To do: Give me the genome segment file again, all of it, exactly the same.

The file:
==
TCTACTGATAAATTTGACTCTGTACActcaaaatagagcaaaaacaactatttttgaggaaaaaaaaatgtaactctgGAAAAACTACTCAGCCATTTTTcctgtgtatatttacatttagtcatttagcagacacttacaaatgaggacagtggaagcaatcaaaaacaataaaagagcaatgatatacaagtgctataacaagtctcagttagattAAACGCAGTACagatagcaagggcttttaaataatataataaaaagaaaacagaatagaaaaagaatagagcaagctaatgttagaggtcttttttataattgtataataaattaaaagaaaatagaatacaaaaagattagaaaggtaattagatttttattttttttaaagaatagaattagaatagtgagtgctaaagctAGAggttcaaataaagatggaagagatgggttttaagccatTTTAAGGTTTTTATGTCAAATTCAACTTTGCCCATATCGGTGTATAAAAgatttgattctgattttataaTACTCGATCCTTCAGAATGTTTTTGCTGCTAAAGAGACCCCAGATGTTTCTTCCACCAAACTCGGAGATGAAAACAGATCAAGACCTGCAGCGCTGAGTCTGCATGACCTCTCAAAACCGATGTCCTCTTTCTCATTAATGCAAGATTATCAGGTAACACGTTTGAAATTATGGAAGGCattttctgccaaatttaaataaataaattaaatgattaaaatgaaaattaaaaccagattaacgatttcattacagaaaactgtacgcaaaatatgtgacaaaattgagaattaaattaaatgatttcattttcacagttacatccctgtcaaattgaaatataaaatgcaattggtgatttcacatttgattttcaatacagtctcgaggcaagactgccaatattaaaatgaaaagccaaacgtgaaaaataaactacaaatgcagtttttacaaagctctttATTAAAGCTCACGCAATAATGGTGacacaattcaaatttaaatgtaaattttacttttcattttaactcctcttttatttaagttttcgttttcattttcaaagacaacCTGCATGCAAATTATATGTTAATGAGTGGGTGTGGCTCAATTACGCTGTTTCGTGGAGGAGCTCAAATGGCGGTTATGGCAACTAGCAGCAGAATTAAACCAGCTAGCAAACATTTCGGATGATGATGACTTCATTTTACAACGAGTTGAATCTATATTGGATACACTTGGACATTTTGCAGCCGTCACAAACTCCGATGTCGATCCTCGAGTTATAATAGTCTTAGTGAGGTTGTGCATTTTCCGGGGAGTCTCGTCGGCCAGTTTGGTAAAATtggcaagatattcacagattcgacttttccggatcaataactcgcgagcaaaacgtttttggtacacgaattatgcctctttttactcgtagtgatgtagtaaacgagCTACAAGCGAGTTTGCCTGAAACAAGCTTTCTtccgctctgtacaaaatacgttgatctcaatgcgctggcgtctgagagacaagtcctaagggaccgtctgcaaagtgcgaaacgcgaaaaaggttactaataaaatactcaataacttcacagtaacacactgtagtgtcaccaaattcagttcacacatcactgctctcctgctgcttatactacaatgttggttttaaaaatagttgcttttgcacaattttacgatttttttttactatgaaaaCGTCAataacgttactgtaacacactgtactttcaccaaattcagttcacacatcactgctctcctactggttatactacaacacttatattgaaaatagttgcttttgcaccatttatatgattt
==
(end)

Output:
TCTACTGATAAATTTGACTCTGTACActcaaaatagagcaaaaacaactatttttgaggaaaaaaaaatgtaactctgGAAAAACTACTCAGCCATTTTTcctgtgtatatttacatttagtcatttagcagacacttacaaatgaggacagtggaagcaatcaaaaacaataaaagagcaatgatatacaagtgctataacaagtctcagttagattAAACGCAGTACagatagcaagggcttttaaataatataataaaaagaaaacagaatagaaaaagaatagagcaagctaatgttagaggtcttttttataattgtataataaattaaaagaaaatagaatacaaaaagattagaaaggtaattagatttttattttttttaaagaatagaattagaatagtgagtgctaaagctAGAggttcaaataaagatggaagagatgggttttaagccatTTTAAGGTTTTTATGTCAAATTCAACTTTGCCCATATCGGTGTATAAAAgatttgattctgattttataaTACTCGATCCTTCAGAATGTTTTTGCTGCTAAAGAGACCCCAGATGTTTCTTCCACCAAACTCGGAGATGAAAACAGATCAAGACCTGCAGCGCTGAGTCTGCATGACCTCTCAAAACCGATGTCCTCTTTCTCATTAATGCAAGATTATCAGGTAACACGTTTGAAATTATGGAAGGCattttctgccaaatttaaataaataaattaaatgattaaaatgaaaattaaaaccagattaacgatttcattacagaaaactgtacgcaaaatatgtgacaaaattgagaattaaattaaatgatttcattttcacagttacatccctgtcaaattgaaatataaaatgcaattggtgatttcacatttgattttcaatacagtctcgaggcaagactgccaatattaaaatgaaaagccaaacgtgaaaaataaactacaaatgcagtttttacaaagctctttATTAAAGCTCACGCAATAATGGTGacacaattcaaatttaaatgtaaattttacttttcattttaactcctcttttatttaagttttcgttttcattttcaaagacaacCTGCATGCAAATTATATGTTAATGAGTGGGTGTGGCTCAATTACGCTGTTTCGTGGAGGAGCTCAAATGGCGGTTATGGCAACTAGCAGCAGAATTAAACCAGCTAGCAAACATTTCGGATGATGATGACTTCATTTTACAACGAGTTGAATCTATATTGGATACACTTGGACATTTTGCAGCCGTCACAAACTCCGATGTCGATCCTCGAGTTATAATAGTCTTAGTGAGGTTGTGCATTTTCCGGGGAGTCTCGTCGGCCAGTTTGGTAAAATtggcaagatattcacagattcgacttttccggatcaataactcgcgagcaaaacgtttttggtacacgaattatgcctctttttactcgtagtgatgtagtaaacgagCTACAAGCGAGTTTGCCTGAAACAAGCTTTCTtccgctctgtacaaaatacgttgatctcaatgcgctggcgtctgagagacaagtcctaagggaccgtctgcaaagtgcgaaacgcgaaaaaggttactaataaaatactcaataacttcacagtaacacactgtagtgtcaccaaattcagttcacacatcactgctctcctgctgcttatactacaatgttggttttaaaaatagttgcttttgcacaattttacgatttttttttactatgaaaaCGTCAataacgttactgtaacacactgtactttcaccaaattcagttcacacatcactgctctcctactggttatactacaacacttatattgaaaatagttgcttttgcaccatttatatgattt